In April 1980, in his first week as Ham & High sports editor, Pat Mooney strode into his boss’s office and asked if he would pay for him to go Italy to for the day.
The 26-year-old had just covered his first Arsenal match – the first leg of the European Cup Winner’s Cup semi-final against Juventus – and he thought it would be best if he was allowed to go to Turin for the return game.
His boss Gerald Isaaman, one of five editors Mooney has worked under, agreed, and the young Irishman from County Kildare never looked back.
Last month he was invited to Tottenham’s FA Cup tie with Reading as a special guest, to celebrate, slightly belatedly, his 25th anniversary of working for the Ham & High.
He was joined in the executive box by his wife Cathy and his son Darragh. On the day he was handed £500 worth of sports vouchers by Ham & High editor Geoff Martin, and Spurs legend and TV pundit Clive Allen presented him with a commemorative team shirt from the club’s 125th anniversary, with the name Mooney and the number 25 on the back.
Mooney said: ‘It was a nice touch and the whole day was really enjoyable. It was strange watching the match from somewhere other than my usual seat in the press box.”
Mooney, a life-long Manchester United fan, has spent half his life working at the Ham & High, covering Spurs and Arsenal as well as local sports clubs.
Arguably his greatest achievement was persuading his bosses to put the sport on the back page, instead of inside. Over the years he has managed to double the coverage dedicated to sport and gained the Ham & High such a strong reputation for its football reporting that he was given press passes to two World Cups – Italia 1990 and USA 1994.
During his time at the Ham & High, Mooney, who previously spent six years at the Harrow Observer, has covered the comings and goings of 13 Spurs’ managers, and five at Arsenal.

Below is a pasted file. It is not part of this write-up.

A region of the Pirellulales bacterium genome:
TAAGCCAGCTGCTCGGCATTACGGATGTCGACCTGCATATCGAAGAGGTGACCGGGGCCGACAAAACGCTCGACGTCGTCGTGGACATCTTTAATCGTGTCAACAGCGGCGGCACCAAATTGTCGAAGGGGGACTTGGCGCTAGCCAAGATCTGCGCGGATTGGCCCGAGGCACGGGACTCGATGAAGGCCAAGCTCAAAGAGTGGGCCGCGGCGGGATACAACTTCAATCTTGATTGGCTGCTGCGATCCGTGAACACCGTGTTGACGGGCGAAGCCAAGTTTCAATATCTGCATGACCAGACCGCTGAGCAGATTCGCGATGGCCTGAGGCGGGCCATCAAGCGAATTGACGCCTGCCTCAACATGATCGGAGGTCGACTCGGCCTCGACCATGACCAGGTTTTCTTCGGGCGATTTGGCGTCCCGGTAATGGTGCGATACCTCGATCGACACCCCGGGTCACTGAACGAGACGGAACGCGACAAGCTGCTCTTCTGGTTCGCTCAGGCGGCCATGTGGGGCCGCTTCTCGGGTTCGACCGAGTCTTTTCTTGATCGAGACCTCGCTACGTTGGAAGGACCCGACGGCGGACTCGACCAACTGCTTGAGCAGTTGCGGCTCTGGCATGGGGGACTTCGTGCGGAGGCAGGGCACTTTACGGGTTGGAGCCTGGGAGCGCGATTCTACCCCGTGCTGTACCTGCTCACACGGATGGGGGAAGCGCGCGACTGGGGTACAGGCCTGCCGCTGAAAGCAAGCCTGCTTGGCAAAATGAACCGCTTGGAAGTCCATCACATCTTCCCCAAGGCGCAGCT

He remembers the days covering Arsenal when they had many Irish in the squad, including Liam Brady and David O’Leary, and the days when managers would make time to talk to him.
He said: ‘The first manager I dealt with at Spurs was Keith Burkinshaw, who was arguably their best since Bill Nicholson. I came to an agreement with him that I would pick up the phone at 9.55am each Thursday for a story, and for the best part of eight to 10 years I was able to do that.
‘We built up a good relationship and he trusted me and would give me numerous exclusives – like the time he dropped Steve Archibald for disciplinary reasons. That story scooped all the nationals. Getting access to managers these days is almost impossible.”
But for Mooney it has not just been about the big names and the big games: ‘The prime function of a local paper is to report on local clubs. This was something very close to my heart from day one.
‘I think we have managed to get a pretty good mix.’